American Heart Association

Monthly Archives: August 2018

Association of Renal Impairment and Cerebral SVD is Exclusive for Younger Individuals After Adjusting for Vascular Risk Factors: Genetic Predisposition or a Separate Vascular Entity?

Victor J. Del Brutto, MD

Liu B, Lau KK, Li L, Lovelock C, Liu M, Kuker W, et al. Age-Specific Associations of Renal Impairment With Magnetic Resonance Imaging Markers of Cerebral Small Vessel Disease in Transient Ischemic Attack and Stroke. Stroke. 2018

In this article, Bian Lui and colleagues assessed the association of renal impairment with imaging markers of small vessel disease (SVD). As shown in previous studies, small vessel disease usually coexists with renal damage and it has generally been considered that this association is related to simultaneous damage of both the cerebral and the renal microvasculature. The authors presented the results of a population-based study in which they studied age-specific associations of renal impairment and SVD burden adjusting for demographics and traditional vascular risk factors including premorbid blood pressure.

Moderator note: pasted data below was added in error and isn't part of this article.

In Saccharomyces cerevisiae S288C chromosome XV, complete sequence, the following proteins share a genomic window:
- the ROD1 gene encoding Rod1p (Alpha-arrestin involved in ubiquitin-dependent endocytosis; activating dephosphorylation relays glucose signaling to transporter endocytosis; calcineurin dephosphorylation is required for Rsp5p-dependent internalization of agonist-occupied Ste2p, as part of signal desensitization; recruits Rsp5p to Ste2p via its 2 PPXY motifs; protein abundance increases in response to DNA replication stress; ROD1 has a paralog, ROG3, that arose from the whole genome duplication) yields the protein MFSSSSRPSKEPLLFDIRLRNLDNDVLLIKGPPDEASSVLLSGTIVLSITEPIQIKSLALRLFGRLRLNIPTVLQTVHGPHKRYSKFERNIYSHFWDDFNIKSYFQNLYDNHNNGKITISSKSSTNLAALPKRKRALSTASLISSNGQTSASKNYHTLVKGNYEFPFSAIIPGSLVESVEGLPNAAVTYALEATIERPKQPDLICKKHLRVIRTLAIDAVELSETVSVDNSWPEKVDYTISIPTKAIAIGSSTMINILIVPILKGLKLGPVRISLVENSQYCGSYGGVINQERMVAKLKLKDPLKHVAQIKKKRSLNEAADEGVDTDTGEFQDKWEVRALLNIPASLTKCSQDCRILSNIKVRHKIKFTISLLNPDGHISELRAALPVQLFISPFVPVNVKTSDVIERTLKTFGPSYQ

The study was conducted using the Oxford Vascular Study registry from Oxfordshire, United Kingdom. The analysis included 1028 patients with a transient ischemic attack or minor brain infarct that underwent brain MRI and baseline renal function measurement. Patients with systemic vasculitis, CADASIL and Fabry’s disease were excluded. The burden of SVD was determined by the presence of lacunar infarctions, cerebral microbleeds, enlarged basal ganglia perivascular spaces and white matter hyperintensities on brain MRI. Renal impairment was defined by an eGFR <60 mL/min per 1.73 m2. Remarkably, the authors used the premorbid creatinine within a year to avoid the influence of a recent vascular event in the measurement of baseline renal function.

By |August 8th, 2018|clinical|0 Comments

Article Commentary: “Virtual Reality for Stroke Rehabilitation”

Burton J. Tabaac, MD

Laver KE, Lange B, George S, Deutsch JE, Saposnik G, Crotty MC. Virtual Reality for Stroke Rehabilitation. Stroke. 2018